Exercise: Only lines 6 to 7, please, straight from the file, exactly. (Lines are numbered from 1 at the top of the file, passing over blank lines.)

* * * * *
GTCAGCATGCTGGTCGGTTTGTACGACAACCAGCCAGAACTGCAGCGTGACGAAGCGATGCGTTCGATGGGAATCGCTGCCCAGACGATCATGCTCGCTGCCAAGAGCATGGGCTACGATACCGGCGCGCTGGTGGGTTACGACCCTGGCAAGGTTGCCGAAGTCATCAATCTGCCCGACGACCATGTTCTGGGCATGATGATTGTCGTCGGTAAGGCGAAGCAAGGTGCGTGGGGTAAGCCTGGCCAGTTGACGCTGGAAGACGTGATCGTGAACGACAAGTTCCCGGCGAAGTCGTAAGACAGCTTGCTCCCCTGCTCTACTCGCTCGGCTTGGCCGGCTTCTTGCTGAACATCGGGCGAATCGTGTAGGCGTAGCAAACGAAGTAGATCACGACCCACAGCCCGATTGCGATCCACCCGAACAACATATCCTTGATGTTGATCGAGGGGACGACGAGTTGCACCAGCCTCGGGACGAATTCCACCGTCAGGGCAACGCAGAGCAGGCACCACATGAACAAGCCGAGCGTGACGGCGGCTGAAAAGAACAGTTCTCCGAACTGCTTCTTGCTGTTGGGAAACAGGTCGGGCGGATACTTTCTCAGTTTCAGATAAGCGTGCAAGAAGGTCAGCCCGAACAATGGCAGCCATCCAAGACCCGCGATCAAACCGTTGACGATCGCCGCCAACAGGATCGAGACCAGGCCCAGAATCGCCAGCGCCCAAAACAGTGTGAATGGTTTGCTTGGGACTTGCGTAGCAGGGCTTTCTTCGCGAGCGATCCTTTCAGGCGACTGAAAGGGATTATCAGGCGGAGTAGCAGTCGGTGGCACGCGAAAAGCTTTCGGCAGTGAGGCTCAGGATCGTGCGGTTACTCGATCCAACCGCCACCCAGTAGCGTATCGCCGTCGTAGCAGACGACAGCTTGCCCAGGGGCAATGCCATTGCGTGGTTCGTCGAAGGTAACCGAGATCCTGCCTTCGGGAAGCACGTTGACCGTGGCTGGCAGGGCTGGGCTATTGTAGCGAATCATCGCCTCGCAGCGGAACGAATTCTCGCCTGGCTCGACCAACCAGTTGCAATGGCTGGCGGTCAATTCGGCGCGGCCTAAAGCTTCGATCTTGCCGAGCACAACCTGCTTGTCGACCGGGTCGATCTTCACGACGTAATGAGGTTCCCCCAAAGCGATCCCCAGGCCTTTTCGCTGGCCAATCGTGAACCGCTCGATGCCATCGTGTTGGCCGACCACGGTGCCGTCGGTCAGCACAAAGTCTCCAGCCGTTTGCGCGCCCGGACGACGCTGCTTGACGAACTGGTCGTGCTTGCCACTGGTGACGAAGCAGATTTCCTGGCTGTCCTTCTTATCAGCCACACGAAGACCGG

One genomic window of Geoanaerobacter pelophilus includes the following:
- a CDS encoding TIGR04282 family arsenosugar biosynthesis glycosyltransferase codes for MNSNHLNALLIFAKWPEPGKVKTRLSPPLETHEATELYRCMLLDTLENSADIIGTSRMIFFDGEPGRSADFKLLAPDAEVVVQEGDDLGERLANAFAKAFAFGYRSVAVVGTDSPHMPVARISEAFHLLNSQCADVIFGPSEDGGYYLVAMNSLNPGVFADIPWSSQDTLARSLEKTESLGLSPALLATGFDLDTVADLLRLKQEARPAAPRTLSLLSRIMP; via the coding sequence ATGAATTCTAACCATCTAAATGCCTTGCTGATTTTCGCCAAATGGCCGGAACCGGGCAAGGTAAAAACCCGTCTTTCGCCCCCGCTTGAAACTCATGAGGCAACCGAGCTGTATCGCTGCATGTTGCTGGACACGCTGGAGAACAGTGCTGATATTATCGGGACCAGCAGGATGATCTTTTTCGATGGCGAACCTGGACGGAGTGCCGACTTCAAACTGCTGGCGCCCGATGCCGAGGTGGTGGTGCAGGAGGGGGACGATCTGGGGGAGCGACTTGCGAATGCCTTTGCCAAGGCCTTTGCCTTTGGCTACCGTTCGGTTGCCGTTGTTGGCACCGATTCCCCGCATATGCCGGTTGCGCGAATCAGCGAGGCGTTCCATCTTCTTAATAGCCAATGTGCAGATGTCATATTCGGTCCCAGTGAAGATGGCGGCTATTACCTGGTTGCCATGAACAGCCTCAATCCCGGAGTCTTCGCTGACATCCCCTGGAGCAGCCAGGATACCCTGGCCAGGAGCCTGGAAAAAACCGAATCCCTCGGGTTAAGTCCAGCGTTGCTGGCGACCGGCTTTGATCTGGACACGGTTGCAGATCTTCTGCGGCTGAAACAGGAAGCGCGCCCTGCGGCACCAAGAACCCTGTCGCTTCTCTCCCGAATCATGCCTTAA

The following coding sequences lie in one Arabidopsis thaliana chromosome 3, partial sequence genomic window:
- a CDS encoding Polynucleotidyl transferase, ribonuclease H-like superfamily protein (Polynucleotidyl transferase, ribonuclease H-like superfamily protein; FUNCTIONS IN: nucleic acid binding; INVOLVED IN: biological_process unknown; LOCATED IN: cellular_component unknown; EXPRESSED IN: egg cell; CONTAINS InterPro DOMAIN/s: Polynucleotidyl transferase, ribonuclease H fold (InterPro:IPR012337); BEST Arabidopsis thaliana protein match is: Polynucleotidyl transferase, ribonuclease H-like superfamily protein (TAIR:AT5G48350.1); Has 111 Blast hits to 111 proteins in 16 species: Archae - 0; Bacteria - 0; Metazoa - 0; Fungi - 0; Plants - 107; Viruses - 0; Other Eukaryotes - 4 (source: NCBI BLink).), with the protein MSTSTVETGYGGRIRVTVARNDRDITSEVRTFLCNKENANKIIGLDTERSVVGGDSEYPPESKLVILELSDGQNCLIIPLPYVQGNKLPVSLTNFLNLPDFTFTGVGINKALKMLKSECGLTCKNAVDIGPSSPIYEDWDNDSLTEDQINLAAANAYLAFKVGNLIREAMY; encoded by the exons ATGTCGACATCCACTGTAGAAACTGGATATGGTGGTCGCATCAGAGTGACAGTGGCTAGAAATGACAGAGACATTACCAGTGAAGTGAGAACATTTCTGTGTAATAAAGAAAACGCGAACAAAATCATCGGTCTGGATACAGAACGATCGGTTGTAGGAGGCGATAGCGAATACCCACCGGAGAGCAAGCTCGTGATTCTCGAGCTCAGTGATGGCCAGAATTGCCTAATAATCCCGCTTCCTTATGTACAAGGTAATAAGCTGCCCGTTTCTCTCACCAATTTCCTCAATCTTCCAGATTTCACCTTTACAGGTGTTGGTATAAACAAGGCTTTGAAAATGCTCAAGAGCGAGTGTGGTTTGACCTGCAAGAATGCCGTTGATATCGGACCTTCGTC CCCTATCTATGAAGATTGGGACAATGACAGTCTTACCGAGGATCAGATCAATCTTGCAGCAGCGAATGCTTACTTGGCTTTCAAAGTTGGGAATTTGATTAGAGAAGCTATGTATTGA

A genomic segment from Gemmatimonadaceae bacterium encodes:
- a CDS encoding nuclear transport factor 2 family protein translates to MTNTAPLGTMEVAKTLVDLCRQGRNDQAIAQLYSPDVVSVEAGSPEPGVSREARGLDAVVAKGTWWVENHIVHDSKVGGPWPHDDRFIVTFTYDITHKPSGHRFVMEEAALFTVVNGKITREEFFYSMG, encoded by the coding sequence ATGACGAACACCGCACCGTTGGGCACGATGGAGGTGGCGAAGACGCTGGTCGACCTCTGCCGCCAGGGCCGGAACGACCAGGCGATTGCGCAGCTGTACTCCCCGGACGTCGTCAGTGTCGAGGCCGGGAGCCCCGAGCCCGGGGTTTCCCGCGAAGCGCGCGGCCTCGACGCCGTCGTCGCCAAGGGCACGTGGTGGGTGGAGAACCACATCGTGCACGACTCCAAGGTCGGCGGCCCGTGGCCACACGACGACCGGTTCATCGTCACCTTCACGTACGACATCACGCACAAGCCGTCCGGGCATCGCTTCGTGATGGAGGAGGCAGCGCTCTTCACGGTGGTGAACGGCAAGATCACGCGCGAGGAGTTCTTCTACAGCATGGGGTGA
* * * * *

A genomic segment from Gemmatimonadaceae bacterium encodes:
- a CDS encoding nuclear transport factor 2 family protein translates to MTNTAPLGTMEVAKTLVDLCRQGRNDQAIAQLYSPDVVSVEAGSPEPGVSREARGLDAVVAKGTWWVENHIVHDSKVGGPWPHDDRFIVTFTYDITHKPSGHRFVMEEAALFTVVNGKITREEFFYSMG, encoded by the coding sequence ATGACGAACACCGCACCGTTGGGCACGATGGAGGTGGCGAAGACGCTGGTCGACCTCTGCCGCCAGGGCCGGAACGACCAGGCGATTGCGCAGCTGTACTCCCCGGACGTCGTCAGTGTCGAGGCCGGGAGCCCCGAGCCCGGGGTTTCCCGCGAAGCGCGCGGCCTCGACGCCGTCGTCGCCAAGGGCACGTGGTGGGTGGAGAACCACATCGTGCACGACTCCAAGGTCGGCGGCCCGTGGCCACACGACGACCGGTTCATCGTCACCTTCACGTACGACATCACGCACAAGCCGTCCGGGCATCGCTTCGTGATGGAGGAGGCAGCGCTCTTCACGGTGGTGAACGGCAAGATCACGCGCGAGGAGTTCTTCTACAGCATGGGGTGA